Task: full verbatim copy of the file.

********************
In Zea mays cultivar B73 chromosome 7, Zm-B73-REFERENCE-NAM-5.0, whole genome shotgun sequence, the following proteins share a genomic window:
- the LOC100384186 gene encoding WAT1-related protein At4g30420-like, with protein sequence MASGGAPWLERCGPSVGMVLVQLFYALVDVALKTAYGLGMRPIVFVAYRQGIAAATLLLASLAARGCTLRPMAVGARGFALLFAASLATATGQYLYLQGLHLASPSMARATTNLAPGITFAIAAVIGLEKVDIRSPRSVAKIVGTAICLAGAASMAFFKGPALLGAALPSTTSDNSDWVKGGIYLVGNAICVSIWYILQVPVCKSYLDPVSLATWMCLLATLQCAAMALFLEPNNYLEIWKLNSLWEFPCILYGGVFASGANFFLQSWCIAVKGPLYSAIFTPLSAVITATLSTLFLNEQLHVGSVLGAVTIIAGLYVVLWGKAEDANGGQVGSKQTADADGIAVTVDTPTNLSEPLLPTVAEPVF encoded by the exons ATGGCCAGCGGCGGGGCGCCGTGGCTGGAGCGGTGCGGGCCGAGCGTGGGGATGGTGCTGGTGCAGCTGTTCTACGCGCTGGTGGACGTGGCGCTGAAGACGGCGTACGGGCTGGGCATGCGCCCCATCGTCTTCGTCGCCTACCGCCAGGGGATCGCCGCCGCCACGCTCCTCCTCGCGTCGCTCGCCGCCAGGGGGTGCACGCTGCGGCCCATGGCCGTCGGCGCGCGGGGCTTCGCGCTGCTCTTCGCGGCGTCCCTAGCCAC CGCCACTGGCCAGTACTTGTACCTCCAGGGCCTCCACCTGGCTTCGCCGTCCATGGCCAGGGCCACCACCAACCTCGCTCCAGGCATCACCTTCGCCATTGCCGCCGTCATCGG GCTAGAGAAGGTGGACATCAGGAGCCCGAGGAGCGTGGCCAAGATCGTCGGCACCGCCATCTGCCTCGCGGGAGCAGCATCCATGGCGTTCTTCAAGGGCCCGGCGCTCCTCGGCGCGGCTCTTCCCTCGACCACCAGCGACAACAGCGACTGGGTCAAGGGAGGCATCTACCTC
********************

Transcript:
In Zea mays cultivar B73 chromosome 7, Zm-B73-REFERENCE-NAM-5.0, whole genome shotgun sequence, the following proteins share a genomic window:
- the LOC100384186 gene encoding WAT1-related protein At4g30420-like, with protein sequence MASGGAPWLERCGPSVGMVLVQLFYALVDVALKTAYGLGMRPIVFVAYRQGIAAATLLLASLAARGCTLRPMAVGARGFALLFAASLATATGQYLYLQGLHLASPSMARATTNLAPGITFAIAAVIGLEKVDIRSPRSVAKIVGTAICLAGAASMAFFKGPALLGAALPSTTSDNSDWVKGGIYLVGNAICVSIWYILQVPVCKSYLDPVSLATWMCLLATLQCAAMALFLEPNNYLEIWKLNSLWEFPCILYGGVFASGANFFLQSWCIAVKGPLYSAIFTPLSAVITATLSTLFLNEQLHVGSVLGAVTIIAGLYVVLWGKAEDANGGQVGSKQTADADGIAVTVDTPTNLSEPLLPTVAEPVF encoded by the exons ATGGCCAGCGGCGGGGCGCCGTGGCTGGAGCGGTGCGGGCCGAGCGTGGGGATGGTGCTGGTGCAGCTGTTCTACGCGCTGGTGGACGTGGCGCTGAAGACGGCGTACGGGCTGGGCATGCGCCCCATCGTCTTCGTCGCCTACCGCCAGGGGATCGCCGCCGCCACGCTCCTCCTCGCGTCGCTCGCCGCCAGGGGGTGCACGCTGCGGCCCATGGCCGTCGGCGCGCGGGGCTTCGCGCTGCTCTTCGCGGCGTCCCTAGCCAC CGCCACTGGCCAGTACTTGTACCTCCAGGGCCTCCACCTGGCTTCGCCGTCCATGGCCAGGGCCACCACCAACCTCGCTCCAGGCATCACCTTCGCCATTGCCGCCGTCATCGG GCTAGAGAAGGTGGACATCAGGAGCCCGAGGAGCGTGGCCAAGATCGTCGGCACCGCCATCTGCCTCGCGGGAGCAGCATCCATGGCGTTCTTCAAGGGCCCGGCGCTCCTCGGCGCGGCTCTTCCCTCGACCACCAGCGACAACAGCGACTGGGTCAAGGGAGGCATCTACCTC